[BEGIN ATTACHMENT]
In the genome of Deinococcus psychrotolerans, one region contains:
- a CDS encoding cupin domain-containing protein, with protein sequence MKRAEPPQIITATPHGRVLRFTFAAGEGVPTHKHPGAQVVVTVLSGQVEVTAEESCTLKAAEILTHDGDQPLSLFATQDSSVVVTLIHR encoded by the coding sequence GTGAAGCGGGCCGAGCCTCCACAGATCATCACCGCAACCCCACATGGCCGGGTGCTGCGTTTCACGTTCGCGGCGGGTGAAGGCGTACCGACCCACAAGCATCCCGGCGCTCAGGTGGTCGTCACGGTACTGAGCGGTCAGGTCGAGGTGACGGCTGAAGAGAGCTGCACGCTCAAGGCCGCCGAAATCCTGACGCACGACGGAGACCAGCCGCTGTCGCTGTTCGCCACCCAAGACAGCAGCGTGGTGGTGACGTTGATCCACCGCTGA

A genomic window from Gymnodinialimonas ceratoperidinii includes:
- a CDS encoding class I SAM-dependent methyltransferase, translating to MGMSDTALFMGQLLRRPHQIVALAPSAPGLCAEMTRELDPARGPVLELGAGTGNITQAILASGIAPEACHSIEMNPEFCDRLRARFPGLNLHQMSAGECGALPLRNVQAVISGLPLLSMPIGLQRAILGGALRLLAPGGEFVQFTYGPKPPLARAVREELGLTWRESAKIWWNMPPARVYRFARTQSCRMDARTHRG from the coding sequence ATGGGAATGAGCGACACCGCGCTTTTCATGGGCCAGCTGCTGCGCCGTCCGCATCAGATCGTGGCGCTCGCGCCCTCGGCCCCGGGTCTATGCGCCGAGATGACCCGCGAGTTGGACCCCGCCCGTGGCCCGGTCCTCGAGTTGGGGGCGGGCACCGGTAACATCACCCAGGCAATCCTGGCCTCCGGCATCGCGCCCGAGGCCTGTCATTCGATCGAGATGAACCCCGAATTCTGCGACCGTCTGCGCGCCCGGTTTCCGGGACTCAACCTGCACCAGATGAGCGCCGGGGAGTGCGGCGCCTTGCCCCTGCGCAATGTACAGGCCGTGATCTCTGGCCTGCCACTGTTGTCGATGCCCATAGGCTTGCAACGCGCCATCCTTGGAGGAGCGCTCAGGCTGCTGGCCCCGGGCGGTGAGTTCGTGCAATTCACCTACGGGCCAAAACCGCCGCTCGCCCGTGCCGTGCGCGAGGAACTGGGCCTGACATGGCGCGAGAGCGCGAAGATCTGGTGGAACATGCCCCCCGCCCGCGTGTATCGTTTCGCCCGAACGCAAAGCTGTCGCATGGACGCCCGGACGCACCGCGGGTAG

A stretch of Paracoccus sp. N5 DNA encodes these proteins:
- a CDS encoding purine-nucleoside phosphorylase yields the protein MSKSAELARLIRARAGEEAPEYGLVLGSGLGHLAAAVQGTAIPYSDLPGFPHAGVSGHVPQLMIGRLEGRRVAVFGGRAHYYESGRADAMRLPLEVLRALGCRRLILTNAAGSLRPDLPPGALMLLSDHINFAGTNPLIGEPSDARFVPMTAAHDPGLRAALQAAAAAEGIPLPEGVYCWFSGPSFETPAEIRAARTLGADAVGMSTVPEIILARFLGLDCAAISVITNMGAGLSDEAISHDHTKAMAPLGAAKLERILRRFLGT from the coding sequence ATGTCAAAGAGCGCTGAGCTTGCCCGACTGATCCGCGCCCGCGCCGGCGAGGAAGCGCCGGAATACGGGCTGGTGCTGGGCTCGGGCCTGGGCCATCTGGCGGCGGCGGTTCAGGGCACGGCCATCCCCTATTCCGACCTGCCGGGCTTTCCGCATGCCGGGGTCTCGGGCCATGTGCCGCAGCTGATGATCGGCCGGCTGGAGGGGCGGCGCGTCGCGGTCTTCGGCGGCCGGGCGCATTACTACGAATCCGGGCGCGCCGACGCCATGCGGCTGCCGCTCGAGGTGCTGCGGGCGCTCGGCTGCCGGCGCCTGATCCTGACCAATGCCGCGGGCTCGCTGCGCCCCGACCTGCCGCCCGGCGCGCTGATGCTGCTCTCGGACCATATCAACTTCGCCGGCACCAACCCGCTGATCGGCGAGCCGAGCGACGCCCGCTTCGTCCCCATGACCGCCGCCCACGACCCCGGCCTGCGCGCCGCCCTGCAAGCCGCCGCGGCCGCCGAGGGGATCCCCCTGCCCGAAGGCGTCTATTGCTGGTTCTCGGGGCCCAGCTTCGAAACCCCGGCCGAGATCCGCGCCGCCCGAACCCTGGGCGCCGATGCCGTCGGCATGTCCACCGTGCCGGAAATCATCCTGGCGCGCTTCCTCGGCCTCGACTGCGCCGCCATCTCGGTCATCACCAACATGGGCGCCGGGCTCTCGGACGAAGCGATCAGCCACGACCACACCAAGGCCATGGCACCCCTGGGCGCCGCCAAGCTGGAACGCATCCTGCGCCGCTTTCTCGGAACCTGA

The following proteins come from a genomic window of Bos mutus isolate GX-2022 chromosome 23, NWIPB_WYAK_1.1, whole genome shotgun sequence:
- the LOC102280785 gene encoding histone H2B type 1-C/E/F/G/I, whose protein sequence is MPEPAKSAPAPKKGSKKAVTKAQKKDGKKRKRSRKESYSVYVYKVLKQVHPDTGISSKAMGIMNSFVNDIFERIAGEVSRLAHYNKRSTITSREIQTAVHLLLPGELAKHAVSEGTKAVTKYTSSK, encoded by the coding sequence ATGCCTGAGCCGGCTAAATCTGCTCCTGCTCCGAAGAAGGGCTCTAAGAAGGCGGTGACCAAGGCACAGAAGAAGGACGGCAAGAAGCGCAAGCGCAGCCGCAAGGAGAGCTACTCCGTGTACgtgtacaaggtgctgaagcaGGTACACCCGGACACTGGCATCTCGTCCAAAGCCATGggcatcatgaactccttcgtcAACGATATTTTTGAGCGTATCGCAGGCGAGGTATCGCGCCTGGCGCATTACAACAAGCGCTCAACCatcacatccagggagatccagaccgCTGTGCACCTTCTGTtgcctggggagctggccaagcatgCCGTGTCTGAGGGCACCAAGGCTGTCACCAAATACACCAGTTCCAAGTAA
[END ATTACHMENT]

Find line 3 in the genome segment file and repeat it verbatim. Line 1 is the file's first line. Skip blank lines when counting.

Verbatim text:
A genomic window from Gymnodinialimonas ceratoperidinii includes: